What Is Case Management?
The definition of case management is the planning, processing, and monitoring of the healthcare services given to a patient by a coordinated group of healthcare providers. Case management is designed to provide for a patient’s needs while controlling costs, with a case manager maintaining information on a patient’s outcomes. Insurance companies, hospitals, and outpatient care providers may all assign a case manager to monitor a particular patient.
Case management, sometimes known as dynamic case management, work is usually done by professionals in the healthcare field with experience in working in a medical setting such as a hospital.
- The role of a case manager is most often undertaken by registered nurses and social workers.
- Some physicians practice in case management, as well as other allied healthcare professionals.
- The role is defined more by the needs and goals of individual organizations, versus one consistent role model of case management practice.
- The above information comes directly from a report by the American Institute of Healthcare Professionals.
How Case Management Works
How do you define case management? There are various ways. For example, a medical professional managing an individual’s needs is not that different from a financial advisor managing a client’s portfolio. Case managers evaluate a patient’s needs and determine how to provide care efficiently given the resources at hand.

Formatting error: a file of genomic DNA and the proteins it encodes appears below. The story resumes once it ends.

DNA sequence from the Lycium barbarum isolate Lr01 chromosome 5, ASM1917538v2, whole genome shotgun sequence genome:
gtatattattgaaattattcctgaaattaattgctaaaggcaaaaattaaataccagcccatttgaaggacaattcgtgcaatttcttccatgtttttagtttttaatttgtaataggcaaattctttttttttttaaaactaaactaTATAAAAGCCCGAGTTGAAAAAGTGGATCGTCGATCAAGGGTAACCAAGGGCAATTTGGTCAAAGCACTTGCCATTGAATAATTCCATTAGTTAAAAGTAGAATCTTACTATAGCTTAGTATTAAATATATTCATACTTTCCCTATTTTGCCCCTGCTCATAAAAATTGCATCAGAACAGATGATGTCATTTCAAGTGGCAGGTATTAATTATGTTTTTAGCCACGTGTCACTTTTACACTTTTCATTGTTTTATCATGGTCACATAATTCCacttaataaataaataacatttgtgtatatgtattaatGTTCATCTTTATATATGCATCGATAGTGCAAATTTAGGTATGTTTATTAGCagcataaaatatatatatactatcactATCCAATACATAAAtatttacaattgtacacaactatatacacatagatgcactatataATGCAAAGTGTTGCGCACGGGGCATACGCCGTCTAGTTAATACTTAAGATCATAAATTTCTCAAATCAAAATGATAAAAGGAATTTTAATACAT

Because case managers work for health insurance companies, hospitals, and other providers, they attempt to keep costs down as much as possible. With rising costs in healthcare, case management can be a useful tool for both consumers and companies alike.
A case manager evaluates what services are considered medically necessary when a new case is started and works with different service providers to ensure that the required services are being given in the appropriate setting. Case managers must navigate complex care needs, which may involve different services being offered at different times by different healthcare providers.
Hospital case management involves working with insurance companies to ensure that procedures and services fall under the policy coverage and will be paid for. It also involves educating patients on lifestyle adjustments, how to take medication, and when to come in for follow-up appointments. Case management in a rehabilitation center, for example, would use mental health service providers to follow up with patients.
The case management process begins when a new case is “opened.”
Case management does not end when a patient leaves the hospital. Insurance companies plan for ongoing medical needs, including further check-ups and outpatient care, in order to reduce the need for expensive emergency room visits. Some nurses will visit patients in their homes even after a routine medical procedure like the birth of a child.
By expanding the time frame considered part of the case, medical providers are better able to catch symptoms early on before they develop into something more serious. Continued interaction with the patient also allows medical professionals a chance to evaluate how well treatments are progressing, and to change medication and visits as needed.